Audi’s “Wearable” Car
The new Fit Driver system will take over where your Fitbit leaves off.
Buried in Audi’s press release from CES, the German company vaguely alluded to how it’s studying the wearable tech space and how it monitors you when you’re behind the tiller. The tech is called Fit Driver, and it’s intriguing because it explains how Audi (and other carmakers) is looking at the multibillion dollar wearable tech space and eying all the terabytes of data accrued about every driver’s heartbeat, stress level, sleep deprivation (up with the infant kid again?), exercise, diet, etc.
Everything we’re tracking, and will track more, could potentially inform how “fit” we are to drive. Or how utterly unfit we are.
Think of this, says Audi’s Anupam Malhotra, General Manager for Connected Vehicles, as overlaying all of that fitness and health data with your driving data.
Now paint a random scenario. You’ve had a shitty week. Your stress levels are high from overwork, combined with crap sleep patterns and zero exercise. Your Audi knows your commute is going to suck, because it’s pouring, and that the last five miles of it are icy.
Your Audi would not only know your recent health history, but it could sense, say, your skin temperature as a way to infer stress. If the commute gets particularly bad, the car could be slightly cooled, Malhotra says, to calm you down. “We know that the adrenaline levels of road rage,” Malhotra says, “are as high as you encounter skydiving.”
Avoiding that intensity on your daily commute would surely make you a happier camper.
Farther down the line, Malhotra says multiple systems (such as eye tracking) could monitor driver behavior and either take over some of the functions of driving if you’re getting sleepy, or hand them back to you—once you clear the bumper-to-bumper clot, the seat might vibrate to tell you it’s time to take over from the robots and hit the throttle.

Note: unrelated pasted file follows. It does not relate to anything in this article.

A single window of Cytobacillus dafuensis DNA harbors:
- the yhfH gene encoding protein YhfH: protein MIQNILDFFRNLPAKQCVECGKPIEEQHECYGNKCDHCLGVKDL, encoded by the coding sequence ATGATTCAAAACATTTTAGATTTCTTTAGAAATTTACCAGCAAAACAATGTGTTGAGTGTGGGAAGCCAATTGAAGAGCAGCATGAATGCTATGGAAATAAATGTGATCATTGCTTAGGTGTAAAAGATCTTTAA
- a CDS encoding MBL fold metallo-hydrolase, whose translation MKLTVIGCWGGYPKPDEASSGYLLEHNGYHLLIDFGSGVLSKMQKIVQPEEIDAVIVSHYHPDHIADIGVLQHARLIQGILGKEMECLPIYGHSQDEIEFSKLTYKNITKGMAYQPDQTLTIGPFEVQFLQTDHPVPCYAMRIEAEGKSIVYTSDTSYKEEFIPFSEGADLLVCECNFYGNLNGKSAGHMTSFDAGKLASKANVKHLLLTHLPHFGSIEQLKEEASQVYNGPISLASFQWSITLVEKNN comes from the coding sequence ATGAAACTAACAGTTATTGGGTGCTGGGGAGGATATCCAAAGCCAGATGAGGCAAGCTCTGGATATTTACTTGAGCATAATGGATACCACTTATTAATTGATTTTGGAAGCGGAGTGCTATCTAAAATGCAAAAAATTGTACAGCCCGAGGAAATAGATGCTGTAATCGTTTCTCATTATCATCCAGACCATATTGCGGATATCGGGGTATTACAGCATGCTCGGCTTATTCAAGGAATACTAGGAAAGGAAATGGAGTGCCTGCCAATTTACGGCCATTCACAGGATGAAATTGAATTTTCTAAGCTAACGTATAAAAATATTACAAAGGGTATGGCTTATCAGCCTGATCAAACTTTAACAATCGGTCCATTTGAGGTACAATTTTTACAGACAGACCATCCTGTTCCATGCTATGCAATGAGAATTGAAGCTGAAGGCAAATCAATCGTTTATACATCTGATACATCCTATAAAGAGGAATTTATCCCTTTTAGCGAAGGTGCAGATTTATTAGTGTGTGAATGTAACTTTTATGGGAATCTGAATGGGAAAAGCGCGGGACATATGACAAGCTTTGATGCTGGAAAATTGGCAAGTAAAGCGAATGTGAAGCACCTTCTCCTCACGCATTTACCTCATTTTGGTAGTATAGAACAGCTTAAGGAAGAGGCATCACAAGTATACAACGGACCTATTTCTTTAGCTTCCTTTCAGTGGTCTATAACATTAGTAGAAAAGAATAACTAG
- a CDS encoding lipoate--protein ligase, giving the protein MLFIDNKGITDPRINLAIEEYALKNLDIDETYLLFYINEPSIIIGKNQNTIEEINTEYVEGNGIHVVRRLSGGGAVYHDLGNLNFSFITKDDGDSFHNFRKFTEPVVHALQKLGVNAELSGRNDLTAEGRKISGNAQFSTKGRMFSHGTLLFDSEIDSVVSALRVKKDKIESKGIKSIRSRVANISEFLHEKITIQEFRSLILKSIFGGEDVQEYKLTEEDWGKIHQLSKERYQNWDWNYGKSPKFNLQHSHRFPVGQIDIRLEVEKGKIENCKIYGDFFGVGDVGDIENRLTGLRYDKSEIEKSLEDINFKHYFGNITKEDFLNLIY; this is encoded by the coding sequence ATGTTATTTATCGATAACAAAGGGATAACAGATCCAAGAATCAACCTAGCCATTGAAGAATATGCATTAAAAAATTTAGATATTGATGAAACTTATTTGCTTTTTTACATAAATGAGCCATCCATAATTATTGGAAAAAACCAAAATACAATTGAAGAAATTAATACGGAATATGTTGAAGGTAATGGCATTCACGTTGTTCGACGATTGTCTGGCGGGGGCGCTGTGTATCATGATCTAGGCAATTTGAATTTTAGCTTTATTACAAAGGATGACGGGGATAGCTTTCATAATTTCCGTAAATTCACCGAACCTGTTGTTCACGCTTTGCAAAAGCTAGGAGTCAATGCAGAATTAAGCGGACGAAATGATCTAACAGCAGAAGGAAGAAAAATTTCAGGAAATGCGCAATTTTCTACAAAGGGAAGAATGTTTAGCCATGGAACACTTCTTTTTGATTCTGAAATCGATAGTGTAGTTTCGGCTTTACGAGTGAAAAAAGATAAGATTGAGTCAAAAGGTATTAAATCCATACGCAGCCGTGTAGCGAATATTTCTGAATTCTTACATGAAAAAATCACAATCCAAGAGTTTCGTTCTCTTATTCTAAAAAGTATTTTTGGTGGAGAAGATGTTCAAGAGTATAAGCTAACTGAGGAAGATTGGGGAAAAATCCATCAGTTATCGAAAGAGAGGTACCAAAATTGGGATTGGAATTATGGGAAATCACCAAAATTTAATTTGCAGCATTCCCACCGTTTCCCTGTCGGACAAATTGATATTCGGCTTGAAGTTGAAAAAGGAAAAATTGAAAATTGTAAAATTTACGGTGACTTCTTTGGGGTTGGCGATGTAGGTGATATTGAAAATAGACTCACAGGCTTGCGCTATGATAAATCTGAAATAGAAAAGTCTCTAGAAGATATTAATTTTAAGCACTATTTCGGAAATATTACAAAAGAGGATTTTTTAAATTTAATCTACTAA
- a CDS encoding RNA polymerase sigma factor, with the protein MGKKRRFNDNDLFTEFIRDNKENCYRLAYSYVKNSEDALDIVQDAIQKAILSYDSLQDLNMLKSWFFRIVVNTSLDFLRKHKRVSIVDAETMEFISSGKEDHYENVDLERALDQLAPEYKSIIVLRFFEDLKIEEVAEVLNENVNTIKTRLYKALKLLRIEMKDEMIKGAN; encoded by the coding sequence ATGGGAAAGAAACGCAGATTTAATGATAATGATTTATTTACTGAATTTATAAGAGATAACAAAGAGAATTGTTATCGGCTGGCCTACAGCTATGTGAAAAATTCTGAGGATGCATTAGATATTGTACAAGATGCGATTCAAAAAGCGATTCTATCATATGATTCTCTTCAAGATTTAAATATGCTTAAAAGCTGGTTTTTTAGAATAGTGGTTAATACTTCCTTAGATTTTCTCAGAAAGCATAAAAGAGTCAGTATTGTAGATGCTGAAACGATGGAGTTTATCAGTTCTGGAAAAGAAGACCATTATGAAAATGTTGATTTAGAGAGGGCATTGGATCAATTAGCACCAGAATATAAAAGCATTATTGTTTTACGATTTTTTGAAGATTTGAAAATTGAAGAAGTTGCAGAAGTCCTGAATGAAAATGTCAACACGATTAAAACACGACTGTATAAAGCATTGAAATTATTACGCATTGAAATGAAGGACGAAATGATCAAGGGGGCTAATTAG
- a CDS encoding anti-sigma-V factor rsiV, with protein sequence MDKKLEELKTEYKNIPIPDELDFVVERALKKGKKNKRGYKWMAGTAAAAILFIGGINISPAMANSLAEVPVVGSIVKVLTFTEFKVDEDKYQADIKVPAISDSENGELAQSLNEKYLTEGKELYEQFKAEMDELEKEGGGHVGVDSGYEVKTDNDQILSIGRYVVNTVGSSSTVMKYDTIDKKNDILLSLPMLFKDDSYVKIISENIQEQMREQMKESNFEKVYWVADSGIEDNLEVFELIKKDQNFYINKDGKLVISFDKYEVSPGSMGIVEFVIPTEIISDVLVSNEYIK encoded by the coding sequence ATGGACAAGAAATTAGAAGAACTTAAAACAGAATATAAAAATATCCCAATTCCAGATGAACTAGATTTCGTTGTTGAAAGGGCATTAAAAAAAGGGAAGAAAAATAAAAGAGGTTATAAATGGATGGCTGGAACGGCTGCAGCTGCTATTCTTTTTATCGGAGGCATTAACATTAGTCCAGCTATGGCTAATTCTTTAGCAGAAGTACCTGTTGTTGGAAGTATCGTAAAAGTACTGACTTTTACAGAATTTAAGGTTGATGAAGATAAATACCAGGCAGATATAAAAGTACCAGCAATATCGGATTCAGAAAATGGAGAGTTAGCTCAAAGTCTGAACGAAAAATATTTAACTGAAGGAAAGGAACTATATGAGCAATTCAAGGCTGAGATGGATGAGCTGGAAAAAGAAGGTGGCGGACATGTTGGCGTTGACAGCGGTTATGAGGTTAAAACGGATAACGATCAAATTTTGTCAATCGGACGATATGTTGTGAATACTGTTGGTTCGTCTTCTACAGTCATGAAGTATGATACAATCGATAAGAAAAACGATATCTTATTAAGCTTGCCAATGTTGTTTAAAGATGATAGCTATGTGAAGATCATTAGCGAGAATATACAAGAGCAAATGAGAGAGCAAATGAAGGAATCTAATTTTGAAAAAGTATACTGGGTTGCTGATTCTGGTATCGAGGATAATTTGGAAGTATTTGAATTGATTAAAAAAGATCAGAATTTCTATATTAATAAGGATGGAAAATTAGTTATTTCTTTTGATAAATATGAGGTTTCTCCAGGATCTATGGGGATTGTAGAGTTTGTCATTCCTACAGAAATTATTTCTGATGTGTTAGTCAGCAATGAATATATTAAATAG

Prompts for when to engage in the task of driving might take the form of a countdown timer of sorts, so that you’d know, for instance, that you had 30 seconds until the red light would turn to green and could feel free to answer a text.
And, rather than dumbly tell you this intel and assume you have a clue, the car would know if you were ready to drive yet or not. If not, it might pull itself out of traffic, or ask if you want the car to drive itself, etc.
This latter part of driver monitoring is what’s missing now.
Lane keeping is either on or off. Radar cruise is either on or off. Ditto, automated parking. But if you start to monitor driver inputs, driver stress, and driver health, the “helper” functions, and when and how they come into action, would become seamless. This, naturally, is ideal. You don’t have to tell the car you drive now when to turn on ABS. Slam the brakes for a deer in the road and the system is there. So a full suite of health and attention tracking would theoretically do just the same.
And having your health history in the picture gets to prepping systems to anticipate your degraded, hungover, messed-up state of cognition. Or the contrary: well-rested, fit and chipper, backing the nannies off accordingly.
Malhotra says we’re not very far off (and Apple, Fitbit, et al, will say the same) when a broad health history could predict, not just sense, a health crisis like a heart attack and signal 911 even before it happens, warn the driver and pull the car to the side of the road. Probably, further, as connectivity gets next-level, the car could even drive you to the hospital.
For all of this to happen, Malhotra cautions there’s one additional element that must be mastered: privacy, and who’s responsible for the tracking data, and ensuring it’s really accurate. Because you can imagine some Tony Soprano type road raging all over the place and the car decides, that’s it, he’s about to pop a vein, and he’s on the phone to his lawyer as his Audi’s autonomously sprinting him to the E.R. Who gets sued then, and who has access to the data to prove the car actually saved his life?
The short answer: We’re not there yet.
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